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Re: xfs, 2.6.27=>.32 sync write 10 times slowdown [was: xfs, aacraid 2.6

To: Michael Tokarev <mjt@xxxxxxxxxx>
Subject: Re: xfs, 2.6.27=>.32 sync write 10 times slowdown [was: xfs, aacraid 2.6.27 => 2.6.32 results in 6 times slowdown]
From: Dave Chinner <david@xxxxxxxxxxxxx>
Date: Wed, 9 Jun 2010 09:18:45 +1000
Cc: Linux-kernel <linux-kernel@xxxxxxxxxxxxxxx>, xfs@xxxxxxxxxxx
In-reply-to: <4C0EA938.9000104@xxxxxxxxxxxxxxxx>
References: <4C0E13A7.20402@xxxxxxxxxxxxxxxx> <20100608122919.GC7869@dastard> <4C0EA938.9000104@xxxxxxxxxxxxxxxx>
User-agent: Mutt/1.5.20 (2009-06-14)
On Wed, Jun 09, 2010 at 12:34:00AM +0400, Michael Tokarev wrote:
> 08.06.2010 16:29, Dave Chinner wrote:
> >On Tue, Jun 08, 2010 at 01:55:51PM +0400, Michael Tokarev wrote:
> >>Hello.
> >>
> >>I've got a.. difficult issue here, and am asking if anyone else
> >>has some expirence or information about it.
> >>
> >>Production environment (database).  Machine with an Adaptec
> >>RAID SCSI controller, 6 drives in raid10 array, XFS filesystem
> >>and Oracle database on top of it (with - hopefully - proper
> >>sunit/swidth).
> >>
> >>Upgrading kernel from 2.6.27 to 2.6.32, and users starts screaming
> >>about very bad performance.  Iostat reports increased I/O latencies,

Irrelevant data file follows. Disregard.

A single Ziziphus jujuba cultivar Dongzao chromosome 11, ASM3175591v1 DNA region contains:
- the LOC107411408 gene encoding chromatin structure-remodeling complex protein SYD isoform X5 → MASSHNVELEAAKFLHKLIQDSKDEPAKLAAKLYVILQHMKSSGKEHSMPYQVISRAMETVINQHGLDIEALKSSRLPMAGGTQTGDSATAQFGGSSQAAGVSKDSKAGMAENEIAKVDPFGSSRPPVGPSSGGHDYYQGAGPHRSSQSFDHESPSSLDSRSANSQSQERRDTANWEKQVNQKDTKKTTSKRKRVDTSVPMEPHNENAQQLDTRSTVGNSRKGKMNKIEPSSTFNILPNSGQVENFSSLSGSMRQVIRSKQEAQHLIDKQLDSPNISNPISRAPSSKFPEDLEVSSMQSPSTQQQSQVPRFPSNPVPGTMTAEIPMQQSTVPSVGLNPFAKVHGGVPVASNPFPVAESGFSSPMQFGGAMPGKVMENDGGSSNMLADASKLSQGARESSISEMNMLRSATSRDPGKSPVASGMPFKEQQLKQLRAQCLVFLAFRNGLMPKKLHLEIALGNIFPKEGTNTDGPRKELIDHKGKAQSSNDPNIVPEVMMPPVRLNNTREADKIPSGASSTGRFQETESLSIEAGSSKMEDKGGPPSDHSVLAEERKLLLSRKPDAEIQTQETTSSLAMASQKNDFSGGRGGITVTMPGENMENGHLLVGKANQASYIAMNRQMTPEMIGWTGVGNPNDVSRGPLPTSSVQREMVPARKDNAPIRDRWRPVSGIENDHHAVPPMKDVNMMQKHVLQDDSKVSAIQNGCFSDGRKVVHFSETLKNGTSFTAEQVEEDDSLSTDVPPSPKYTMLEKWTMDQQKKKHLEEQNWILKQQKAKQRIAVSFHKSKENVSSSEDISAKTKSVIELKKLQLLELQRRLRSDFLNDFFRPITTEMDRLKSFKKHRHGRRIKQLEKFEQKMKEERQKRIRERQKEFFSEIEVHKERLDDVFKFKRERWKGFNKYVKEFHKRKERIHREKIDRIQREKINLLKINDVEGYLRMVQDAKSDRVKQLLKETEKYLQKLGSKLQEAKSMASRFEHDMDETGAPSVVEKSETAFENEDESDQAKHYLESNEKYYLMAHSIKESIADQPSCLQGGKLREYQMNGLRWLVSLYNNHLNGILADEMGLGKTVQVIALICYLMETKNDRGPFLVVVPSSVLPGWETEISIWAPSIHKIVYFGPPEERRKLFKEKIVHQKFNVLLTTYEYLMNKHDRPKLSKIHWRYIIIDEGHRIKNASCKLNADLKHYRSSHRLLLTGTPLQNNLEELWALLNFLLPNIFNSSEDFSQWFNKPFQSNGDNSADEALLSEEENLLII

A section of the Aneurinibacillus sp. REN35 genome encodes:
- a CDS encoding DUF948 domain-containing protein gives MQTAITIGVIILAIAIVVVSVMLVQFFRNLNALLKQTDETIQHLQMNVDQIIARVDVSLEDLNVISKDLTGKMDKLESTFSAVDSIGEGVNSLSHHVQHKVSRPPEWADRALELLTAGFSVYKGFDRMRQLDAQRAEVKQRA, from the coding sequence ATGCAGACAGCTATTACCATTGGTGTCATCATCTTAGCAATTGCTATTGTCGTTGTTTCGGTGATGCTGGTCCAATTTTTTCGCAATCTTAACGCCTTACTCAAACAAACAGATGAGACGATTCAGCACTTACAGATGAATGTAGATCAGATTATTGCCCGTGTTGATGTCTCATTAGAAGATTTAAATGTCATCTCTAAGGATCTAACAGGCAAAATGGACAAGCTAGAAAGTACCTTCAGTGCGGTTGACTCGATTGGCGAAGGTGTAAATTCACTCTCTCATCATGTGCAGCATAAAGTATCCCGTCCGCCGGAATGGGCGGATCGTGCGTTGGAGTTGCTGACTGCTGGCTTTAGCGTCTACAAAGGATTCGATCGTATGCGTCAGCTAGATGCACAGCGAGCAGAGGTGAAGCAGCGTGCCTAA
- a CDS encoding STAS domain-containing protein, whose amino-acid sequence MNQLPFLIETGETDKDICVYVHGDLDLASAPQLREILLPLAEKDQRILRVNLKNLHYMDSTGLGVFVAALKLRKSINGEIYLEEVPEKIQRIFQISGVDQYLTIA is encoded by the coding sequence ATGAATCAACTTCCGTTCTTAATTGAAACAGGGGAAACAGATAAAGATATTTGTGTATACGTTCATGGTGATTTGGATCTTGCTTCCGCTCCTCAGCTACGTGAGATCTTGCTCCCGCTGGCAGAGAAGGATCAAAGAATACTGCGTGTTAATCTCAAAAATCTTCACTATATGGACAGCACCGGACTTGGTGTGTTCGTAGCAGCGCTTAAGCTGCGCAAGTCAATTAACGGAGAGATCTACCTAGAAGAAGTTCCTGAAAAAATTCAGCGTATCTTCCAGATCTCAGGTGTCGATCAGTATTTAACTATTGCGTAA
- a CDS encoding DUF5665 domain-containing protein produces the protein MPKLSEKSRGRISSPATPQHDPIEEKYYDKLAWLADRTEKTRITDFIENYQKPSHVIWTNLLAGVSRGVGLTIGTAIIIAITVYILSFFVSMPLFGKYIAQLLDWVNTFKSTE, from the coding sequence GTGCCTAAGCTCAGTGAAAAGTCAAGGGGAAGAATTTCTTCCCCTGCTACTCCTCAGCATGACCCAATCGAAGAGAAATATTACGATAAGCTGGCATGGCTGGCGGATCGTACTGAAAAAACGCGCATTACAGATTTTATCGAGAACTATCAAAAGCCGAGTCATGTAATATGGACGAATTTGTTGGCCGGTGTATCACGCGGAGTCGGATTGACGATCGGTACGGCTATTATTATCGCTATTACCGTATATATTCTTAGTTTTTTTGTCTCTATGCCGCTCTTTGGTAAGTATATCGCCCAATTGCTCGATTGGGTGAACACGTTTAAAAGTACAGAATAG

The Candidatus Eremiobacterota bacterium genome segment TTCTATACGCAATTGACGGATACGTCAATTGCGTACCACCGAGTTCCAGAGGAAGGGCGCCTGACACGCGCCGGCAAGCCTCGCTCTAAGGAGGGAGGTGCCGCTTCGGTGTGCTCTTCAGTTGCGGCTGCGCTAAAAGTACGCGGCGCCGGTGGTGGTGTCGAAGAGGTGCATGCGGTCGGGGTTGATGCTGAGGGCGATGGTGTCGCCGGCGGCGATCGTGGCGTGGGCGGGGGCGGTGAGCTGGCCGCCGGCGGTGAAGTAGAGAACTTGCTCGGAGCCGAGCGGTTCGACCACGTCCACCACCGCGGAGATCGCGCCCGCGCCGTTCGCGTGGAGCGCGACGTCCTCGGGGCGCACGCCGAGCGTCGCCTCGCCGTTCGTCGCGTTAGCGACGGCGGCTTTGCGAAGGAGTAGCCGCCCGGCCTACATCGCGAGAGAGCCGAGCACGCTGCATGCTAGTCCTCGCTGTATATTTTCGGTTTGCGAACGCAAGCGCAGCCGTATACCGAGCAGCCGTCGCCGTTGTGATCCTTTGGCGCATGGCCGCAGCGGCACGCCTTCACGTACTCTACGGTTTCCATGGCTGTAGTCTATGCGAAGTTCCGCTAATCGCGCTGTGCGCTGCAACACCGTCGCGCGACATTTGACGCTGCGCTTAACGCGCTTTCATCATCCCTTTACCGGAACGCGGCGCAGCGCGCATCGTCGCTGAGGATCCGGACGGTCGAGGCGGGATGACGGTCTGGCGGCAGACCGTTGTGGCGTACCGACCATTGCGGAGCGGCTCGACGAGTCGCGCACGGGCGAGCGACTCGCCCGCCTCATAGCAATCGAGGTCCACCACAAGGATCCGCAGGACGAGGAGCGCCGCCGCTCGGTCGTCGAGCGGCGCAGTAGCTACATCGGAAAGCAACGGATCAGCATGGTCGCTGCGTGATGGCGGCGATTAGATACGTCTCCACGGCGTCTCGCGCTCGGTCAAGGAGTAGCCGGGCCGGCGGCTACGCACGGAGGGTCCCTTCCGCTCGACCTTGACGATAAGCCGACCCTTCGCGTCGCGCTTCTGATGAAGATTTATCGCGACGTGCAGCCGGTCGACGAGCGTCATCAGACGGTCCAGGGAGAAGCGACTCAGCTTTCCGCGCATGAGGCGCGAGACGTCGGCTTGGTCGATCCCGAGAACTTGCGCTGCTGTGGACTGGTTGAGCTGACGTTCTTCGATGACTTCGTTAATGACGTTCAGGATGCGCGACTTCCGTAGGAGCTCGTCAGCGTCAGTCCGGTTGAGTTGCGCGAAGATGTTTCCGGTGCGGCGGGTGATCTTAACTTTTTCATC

> >>I/O time increases from ~5ms to ~30ms.  Switching back to 2.6.27,
> >>and everything is back to normal (or, rather, usual).
....
> >>The most problematic issue here is that this is only one machine that
> >>behaves like this, and it is a production server, so I've very little
> >>chances to experiment with it.
> >>
> >>So before the next try, I'd love to have some suggestions about what
> >>to look for.   In particular, I think it's worth the effort to look
> >>at write barriers, but again, I don't know how to check if they're
> >>actually being used.
> >>
> >>Anyone have suggestions for me to collect and to look at?
> >
> >http://xfs.org/index.php/XFS_FAQ#Q._Should_barriers_be_enabled_with_storage_which_has_a_persistent_write_cache.3F
> 
> Yes, I've seen this.  We use xfs for quite long time.  The on-board
> controller does not have battery unit, so it should be no different
> than a software raid array or single drive.
> 
> But I traced the issue to a particular workload -- see $subject.
> 
> Simple test doing random reads or writes of 4k blocks in a 1Gb
> file located on an xfs filesystem, Mb/sec:
> 
>                      sync  direct
>              read   write   write
> 2.6.27 xfs   1.17    3.69    3.80
> 2.6.32 xfs   1.26    0.52    5.10
>                      ^^^^
> 2.6.32 ext3  1.19    4.91    5.02
> 
> Note the 10 times difference between O_SYNC and O_DIRECT writes
> in 2.6.32.  This is, well, huge difference, and this is where
> the original slowdown comes from, apparently. 

Are you running on the raw block device, or on top of LVM/DM/MD to
split up the space on the RAID drive? DM+MD have grown barrier
support since 2.6.27, so it may be that barriers are now being
passed down to the raid hardware on 2.6.32 and they never were on
2.6.27. Can you paste the output of dmesg when the XFS filesystem in
question is mounted on both 2.6.27 and 2.6.32 so we can see if
there is a difference in the use of barriers?

Also, remember that O_DIRECT does not imply O_SYNC. O_DIRECT writes
only write data, while O_SYNC will also write metadata and/or the
log.

Cheers,

Dave.
-- 
Dave Chinner
david@xxxxxxxxxxxxx

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